Nineteen months before the 2020 elections, one U.S. House race that now appears in play is New York’s 11th District (Staten Island-Brooklyn).
By nearly all accounts, Nicole Malliotakis, state assemblywoman and 2017 candidate for mayor of New York, is poised to carry the Republican and Conservative Party lines against freshman Democratic Rep. Max Rose.
In recent weeks, Malliotakis, 38, has raised eyebrows in political circles nationwide by raising more than $300,000 in the first quarter of the year—the most of any Republican non-incumbent U.S. House hopeful in the nation.
In addition, the announced House hopeful has received the maximum legal donation from House GOP Leader Kevin McCarthy, Cal., and early endorsements from New York Republican Reps. Elise Stefanik and Lee Zeldin and Rep. Cathy McMorris Rodgers, Wash.
In a state where the third ballot line of the smaller Conservative Party has long been critical to the election of nearly all Republicans from the Empire State, its recently-elected Conservative Chairman Jerry Kassar told us Malliotakis “was a near certainty” to have the Conservative nomination for Congress in ’20.
“There’s just too much I addressed and wanted to change when I ran for mayor that an activist Member of Congress could do something about,” the feisty daughter of Cuban and Greek immigrants told Newsmax, “Sanctuary cities, the tax dollars that the [New York Democratic Mayor Bill] DeBlasio Administration has misused intended for public education and transportation, —they can be scrutinized at the federal level.”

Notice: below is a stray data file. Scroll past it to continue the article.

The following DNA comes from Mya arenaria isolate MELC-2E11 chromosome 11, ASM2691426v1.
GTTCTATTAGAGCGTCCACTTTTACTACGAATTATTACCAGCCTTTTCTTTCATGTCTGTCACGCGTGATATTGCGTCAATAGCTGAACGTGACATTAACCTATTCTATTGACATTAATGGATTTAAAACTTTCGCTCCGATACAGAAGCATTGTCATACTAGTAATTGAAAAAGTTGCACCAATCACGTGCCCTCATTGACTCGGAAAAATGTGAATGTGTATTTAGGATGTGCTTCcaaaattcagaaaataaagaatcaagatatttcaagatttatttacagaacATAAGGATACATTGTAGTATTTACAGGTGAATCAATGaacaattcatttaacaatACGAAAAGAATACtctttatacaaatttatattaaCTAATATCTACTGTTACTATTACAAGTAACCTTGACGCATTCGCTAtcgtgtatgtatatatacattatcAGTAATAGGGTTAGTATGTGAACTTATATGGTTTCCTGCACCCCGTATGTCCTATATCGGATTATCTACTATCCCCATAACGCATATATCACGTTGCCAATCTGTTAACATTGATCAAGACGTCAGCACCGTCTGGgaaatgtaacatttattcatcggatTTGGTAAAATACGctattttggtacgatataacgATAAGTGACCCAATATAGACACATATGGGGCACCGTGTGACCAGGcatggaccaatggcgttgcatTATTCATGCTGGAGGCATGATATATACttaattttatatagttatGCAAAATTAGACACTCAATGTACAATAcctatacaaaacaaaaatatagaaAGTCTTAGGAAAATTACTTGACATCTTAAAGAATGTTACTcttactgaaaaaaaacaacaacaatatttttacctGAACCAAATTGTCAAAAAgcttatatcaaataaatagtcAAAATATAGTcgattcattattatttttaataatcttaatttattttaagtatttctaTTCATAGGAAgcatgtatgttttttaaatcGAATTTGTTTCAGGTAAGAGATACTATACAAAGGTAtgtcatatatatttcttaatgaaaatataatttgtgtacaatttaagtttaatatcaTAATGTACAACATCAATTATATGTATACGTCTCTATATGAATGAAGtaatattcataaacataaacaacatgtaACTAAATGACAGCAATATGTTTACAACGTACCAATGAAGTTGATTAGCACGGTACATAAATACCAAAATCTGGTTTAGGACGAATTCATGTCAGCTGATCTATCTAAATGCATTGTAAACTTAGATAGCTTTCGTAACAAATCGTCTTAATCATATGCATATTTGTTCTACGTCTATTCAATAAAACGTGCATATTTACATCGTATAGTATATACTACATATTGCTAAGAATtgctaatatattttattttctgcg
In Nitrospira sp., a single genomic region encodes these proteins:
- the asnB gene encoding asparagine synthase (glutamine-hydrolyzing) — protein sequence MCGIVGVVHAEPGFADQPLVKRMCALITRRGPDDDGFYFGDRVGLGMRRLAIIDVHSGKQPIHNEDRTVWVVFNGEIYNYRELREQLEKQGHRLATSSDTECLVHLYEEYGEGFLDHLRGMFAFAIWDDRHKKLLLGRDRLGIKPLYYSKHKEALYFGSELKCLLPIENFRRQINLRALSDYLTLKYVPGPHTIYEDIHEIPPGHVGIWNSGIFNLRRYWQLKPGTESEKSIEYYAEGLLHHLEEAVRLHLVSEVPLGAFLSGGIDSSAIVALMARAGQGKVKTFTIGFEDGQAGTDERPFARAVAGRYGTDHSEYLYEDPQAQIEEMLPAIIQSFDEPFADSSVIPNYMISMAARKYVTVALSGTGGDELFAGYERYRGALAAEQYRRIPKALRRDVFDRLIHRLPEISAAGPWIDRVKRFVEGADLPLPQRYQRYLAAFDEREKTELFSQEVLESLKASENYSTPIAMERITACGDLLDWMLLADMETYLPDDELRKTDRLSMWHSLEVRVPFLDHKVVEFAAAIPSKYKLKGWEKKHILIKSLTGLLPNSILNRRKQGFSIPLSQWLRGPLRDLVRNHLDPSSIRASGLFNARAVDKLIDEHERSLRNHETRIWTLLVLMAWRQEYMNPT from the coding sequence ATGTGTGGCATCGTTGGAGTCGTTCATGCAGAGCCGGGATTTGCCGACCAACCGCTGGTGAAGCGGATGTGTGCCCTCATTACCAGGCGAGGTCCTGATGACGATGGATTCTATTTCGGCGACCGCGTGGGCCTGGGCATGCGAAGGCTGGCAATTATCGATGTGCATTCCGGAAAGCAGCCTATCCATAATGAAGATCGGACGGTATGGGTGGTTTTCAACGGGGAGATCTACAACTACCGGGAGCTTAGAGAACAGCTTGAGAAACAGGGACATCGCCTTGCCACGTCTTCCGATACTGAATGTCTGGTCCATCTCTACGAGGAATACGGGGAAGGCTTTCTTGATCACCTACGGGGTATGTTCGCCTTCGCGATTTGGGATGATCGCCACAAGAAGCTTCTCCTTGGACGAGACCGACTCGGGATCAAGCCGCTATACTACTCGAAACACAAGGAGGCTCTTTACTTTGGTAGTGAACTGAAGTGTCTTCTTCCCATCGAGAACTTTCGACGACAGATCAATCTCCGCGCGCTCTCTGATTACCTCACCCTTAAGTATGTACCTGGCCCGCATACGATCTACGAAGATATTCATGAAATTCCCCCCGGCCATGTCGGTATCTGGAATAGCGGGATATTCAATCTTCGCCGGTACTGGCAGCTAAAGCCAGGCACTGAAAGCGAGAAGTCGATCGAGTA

But Malliotakis emphasized that “one can only have reform when there is a two-party system. Here in New York, we’ve seen what one-party rule can do and it’s not good. Right now, we have no Members of Congress from New York who aren’t Democrats. That has to change.”
Two years ago, the one-party rule Malliotakis spoke of came about when political newcomer Rose upset the 11th District’s Rep. Dan Donovan—the last Republican U.S. Representative from New York City. Prior to Rose’s election, the 11th had been in Republican hands for all but two of the previous 38 years.
“And while he plays middle-of-the-road back in the district, he is far on the left in Washington and on MSNBC,” observed the Malliotakis, “He supports DeBlasio’s sanctuary city policy, backs free college for illegal aliens, favors late-term abortion and lowering the voting age to sixteen.”
Malliotakis, whose Assembly district is contained within the boundaries of the 11th District, carried 70 percent of the vote in Staten Island when she ran for mayor. In the Brooklyn portion of the district, her margin was 58 percent.
“And one thing I can’t wait to do when I’m in Congress is take on [New York’s far-left Democratic Rep.] Alexandria Ocasio-Cortez—on the House floor and on TV,” she told us, “My Mom was a refugee from Castro’s Cuba, and anyone who wants to take us down the road to socialism is on my bad side.”
John Gizzi is chief political columnist and White House correspondent for Newsmax. For more of his reports, Go Here Now.
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